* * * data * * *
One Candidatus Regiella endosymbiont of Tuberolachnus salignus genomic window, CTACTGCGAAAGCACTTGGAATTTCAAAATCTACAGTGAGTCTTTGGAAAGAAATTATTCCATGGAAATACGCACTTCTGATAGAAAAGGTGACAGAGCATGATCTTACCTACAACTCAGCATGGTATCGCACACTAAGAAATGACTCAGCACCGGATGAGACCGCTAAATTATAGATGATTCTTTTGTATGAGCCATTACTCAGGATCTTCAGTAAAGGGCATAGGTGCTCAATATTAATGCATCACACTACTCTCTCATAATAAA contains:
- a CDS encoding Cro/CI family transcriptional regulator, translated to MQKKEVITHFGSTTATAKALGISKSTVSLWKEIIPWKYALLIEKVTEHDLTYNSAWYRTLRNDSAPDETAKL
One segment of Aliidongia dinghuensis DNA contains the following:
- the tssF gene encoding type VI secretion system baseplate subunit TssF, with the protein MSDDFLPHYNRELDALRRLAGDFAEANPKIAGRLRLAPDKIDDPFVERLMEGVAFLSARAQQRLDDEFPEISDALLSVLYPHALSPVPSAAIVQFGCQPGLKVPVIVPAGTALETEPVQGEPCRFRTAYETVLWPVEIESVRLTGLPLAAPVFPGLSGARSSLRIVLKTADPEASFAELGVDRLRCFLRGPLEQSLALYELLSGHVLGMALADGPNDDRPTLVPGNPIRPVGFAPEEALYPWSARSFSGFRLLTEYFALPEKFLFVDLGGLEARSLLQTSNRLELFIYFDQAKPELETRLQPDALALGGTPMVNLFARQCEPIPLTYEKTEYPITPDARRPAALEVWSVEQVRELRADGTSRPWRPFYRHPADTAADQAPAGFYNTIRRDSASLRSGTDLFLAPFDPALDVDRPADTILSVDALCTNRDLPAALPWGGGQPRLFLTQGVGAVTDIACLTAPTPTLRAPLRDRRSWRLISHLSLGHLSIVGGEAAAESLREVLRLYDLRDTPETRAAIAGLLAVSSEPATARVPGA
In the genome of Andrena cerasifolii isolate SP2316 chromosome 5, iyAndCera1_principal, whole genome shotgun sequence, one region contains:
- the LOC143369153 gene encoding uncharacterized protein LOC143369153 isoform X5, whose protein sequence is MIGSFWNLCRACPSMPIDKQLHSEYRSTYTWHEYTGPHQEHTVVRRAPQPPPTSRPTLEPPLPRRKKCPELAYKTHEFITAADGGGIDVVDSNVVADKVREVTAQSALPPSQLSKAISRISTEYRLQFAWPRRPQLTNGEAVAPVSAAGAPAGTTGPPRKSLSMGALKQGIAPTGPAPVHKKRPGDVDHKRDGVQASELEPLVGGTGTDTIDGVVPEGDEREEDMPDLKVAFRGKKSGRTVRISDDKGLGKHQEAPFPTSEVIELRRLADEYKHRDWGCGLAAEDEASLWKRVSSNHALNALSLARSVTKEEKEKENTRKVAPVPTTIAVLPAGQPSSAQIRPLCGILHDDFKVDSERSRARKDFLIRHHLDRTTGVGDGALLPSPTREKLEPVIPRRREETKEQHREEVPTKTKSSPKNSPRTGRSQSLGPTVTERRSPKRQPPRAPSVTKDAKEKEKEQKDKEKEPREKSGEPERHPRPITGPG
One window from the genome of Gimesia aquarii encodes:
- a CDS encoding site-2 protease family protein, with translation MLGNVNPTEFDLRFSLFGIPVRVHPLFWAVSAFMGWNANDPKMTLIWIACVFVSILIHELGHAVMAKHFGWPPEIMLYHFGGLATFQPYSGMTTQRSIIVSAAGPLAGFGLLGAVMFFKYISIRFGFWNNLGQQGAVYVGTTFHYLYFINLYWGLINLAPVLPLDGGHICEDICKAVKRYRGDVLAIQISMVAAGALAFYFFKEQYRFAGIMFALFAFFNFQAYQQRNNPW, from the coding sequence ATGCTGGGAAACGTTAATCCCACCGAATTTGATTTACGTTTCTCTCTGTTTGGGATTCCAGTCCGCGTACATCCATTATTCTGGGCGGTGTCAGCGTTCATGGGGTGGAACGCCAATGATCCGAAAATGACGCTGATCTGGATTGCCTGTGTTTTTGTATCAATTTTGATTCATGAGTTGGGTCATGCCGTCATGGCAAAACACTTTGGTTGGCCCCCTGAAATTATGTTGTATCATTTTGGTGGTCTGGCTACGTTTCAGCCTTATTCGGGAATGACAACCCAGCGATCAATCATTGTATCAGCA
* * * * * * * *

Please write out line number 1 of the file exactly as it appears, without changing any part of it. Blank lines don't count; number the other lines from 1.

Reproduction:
One Candidatus Regiella endosymbiont of Tuberolachnus salignus genomic window, CTACTGCGAAAGCACTTGGAATTTCAAAATCTACAGTGAGTCTTTGGAAAGAAATTATTCCATGGAAATACGCACTTCTGATAGAAAAGGTGACAGAGCATGATCTTACCTACAACTCAGCATGGTATCGCACACTAAGAAATGACTCAGCACCGGATGAGACCGCTAAATTATAGATGATTCTTTTGTATGAGCCATTACTCAGGATCTTCAGTAAAGGGCATAGGTGCTCAATATTAATGCATCACACTACTCTCTCATAATAAA contains: